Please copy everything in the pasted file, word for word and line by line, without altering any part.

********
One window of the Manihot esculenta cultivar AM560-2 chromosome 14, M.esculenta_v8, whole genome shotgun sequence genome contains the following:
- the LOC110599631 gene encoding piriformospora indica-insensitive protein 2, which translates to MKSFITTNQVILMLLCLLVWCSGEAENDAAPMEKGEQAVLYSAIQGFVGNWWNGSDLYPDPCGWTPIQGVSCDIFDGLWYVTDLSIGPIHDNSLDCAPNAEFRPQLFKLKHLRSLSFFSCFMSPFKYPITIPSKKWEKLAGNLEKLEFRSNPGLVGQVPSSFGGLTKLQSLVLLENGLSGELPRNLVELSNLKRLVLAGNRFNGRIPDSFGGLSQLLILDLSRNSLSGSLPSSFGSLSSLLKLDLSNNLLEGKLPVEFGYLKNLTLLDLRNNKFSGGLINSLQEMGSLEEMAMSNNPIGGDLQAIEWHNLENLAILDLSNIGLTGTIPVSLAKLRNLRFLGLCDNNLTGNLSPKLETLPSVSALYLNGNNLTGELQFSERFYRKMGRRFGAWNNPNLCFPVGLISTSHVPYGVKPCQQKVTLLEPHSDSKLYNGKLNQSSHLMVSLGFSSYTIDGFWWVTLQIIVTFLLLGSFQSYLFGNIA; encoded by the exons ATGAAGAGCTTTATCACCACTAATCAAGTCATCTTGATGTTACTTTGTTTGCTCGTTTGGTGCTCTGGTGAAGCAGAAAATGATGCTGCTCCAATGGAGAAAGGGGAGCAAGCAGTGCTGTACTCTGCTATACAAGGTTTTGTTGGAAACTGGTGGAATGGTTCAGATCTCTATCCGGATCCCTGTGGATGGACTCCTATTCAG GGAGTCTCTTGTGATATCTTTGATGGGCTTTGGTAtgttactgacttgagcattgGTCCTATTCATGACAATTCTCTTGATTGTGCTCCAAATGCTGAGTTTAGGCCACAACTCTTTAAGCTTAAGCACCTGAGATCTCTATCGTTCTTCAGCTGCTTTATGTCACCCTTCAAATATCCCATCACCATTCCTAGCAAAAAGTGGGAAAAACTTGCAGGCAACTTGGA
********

One window of the Manihot esculenta cultivar AM560-2 chromosome 14, M.esculenta_v8, whole genome shotgun sequence genome contains the following:
- the LOC110599631 gene encoding piriformospora indica-insensitive protein 2, which translates to MKSFITTNQVILMLLCLLVWCSGEAENDAAPMEKGEQAVLYSAIQGFVGNWWNGSDLYPDPCGWTPIQGVSCDIFDGLWYVTDLSIGPIHDNSLDCAPNAEFRPQLFKLKHLRSLSFFSCFMSPFKYPITIPSKKWEKLAGNLEKLEFRSNPGLVGQVPSSFGGLTKLQSLVLLENGLSGELPRNLVELSNLKRLVLAGNRFNGRIPDSFGGLSQLLILDLSRNSLSGSLPSSFGSLSSLLKLDLSNNLLEGKLPVEFGYLKNLTLLDLRNNKFSGGLINSLQEMGSLEEMAMSNNPIGGDLQAIEWHNLENLAILDLSNIGLTGTIPVSLAKLRNLRFLGLCDNNLTGNLSPKLETLPSVSALYLNGNNLTGELQFSERFYRKMGRRFGAWNNPNLCFPVGLISTSHVPYGVKPCQQKVTLLEPHSDSKLYNGKLNQSSHLMVSLGFSSYTIDGFWWVTLQIIVTFLLLGSFQSYLFGNIA; encoded by the exons ATGAAGAGCTTTATCACCACTAATCAAGTCATCTTGATGTTACTTTGTTTGCTCGTTTGGTGCTCTGGTGAAGCAGAAAATGATGCTGCTCCAATGGAGAAAGGGGAGCAAGCAGTGCTGTACTCTGCTATACAAGGTTTTGTTGGAAACTGGTGGAATGGTTCAGATCTCTATCCGGATCCCTGTGGATGGACTCCTATTCAG GGAGTCTCTTGTGATATCTTTGATGGGCTTTGGTAtgttactgacttgagcattgGTCCTATTCATGACAATTCTCTTGATTGTGCTCCAAATGCTGAGTTTAGGCCACAACTCTTTAAGCTTAAGCACCTGAGATCTCTATCGTTCTTCAGCTGCTTTATGTCACCCTTCAAATATCCCATCACCATTCCTAGCAAAAAGTGGGAAAAACTTGCAGGCAACTTGGA